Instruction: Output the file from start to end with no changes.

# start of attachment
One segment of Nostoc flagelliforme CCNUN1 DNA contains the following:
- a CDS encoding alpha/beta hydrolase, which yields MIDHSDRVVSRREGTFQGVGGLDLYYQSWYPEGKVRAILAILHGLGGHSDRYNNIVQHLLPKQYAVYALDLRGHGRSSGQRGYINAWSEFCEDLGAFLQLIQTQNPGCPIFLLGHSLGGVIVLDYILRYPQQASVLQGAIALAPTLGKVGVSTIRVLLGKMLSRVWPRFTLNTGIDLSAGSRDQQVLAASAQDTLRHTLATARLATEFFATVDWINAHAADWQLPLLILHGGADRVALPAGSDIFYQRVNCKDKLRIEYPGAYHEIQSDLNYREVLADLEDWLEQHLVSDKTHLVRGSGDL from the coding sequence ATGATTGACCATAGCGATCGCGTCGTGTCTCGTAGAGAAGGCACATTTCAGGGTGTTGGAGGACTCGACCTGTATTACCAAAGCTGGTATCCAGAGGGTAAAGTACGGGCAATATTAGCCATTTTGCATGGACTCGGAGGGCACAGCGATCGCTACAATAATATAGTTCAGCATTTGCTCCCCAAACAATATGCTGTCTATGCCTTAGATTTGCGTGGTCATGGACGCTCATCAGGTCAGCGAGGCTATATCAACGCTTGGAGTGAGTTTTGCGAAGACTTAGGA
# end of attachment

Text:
One segment of Nostoc flagelliforme CCNUN1 DNA contains the following:
- a CDS encoding alpha/beta hydrolase, which yields MIDHSDRVVSRREGTFQGVGGLDLYYQSWYPEGKVRAILAILHGLGGHSDRYNNIVQHLLPKQYAVYALDLRGHGRSSGQRGYINAWSEFCEDLGAFLQLIQTQNPGCPIFLLGHSLGGVIVLDYILRYPQQASVLQGAIALAPTLGKVGVSTIRVLLGKMLSRVWPRFTLNTGIDLSAGSRDQQVLAASAQDTLRHTLATARLATEFFATVDWINAHAADWQLPLLILHGGADRVALPAGSDIFYQRVNCKDKLRIEYPGAYHEIQSDLNYREVLADLEDWLEQHLVSDKTHLVRGSGDL from the coding sequence ATGATTGACCATAGCGATCGCGTCGTGTCTCGTAGAGAAGGCACATTTCAGGGTGTTGGAGGACTCGACCTGTATTACCAAAGCTGGTATCCAGAGGGTAAAGTACGGGCAATATTAGCCATTTTGCATGGACTCGGAGGGCACAGCGATCGCTACAATAATATAGTTCAGCATTTGCTCCCCAAACAATATGCTGTCTATGCCTTAGATTTGCGTGGTCATGGACGCTCATCAGGTCAGCGAGGCTATATCAACGCTTGGAGTGAGTTTTGCGAAGACTTAGGA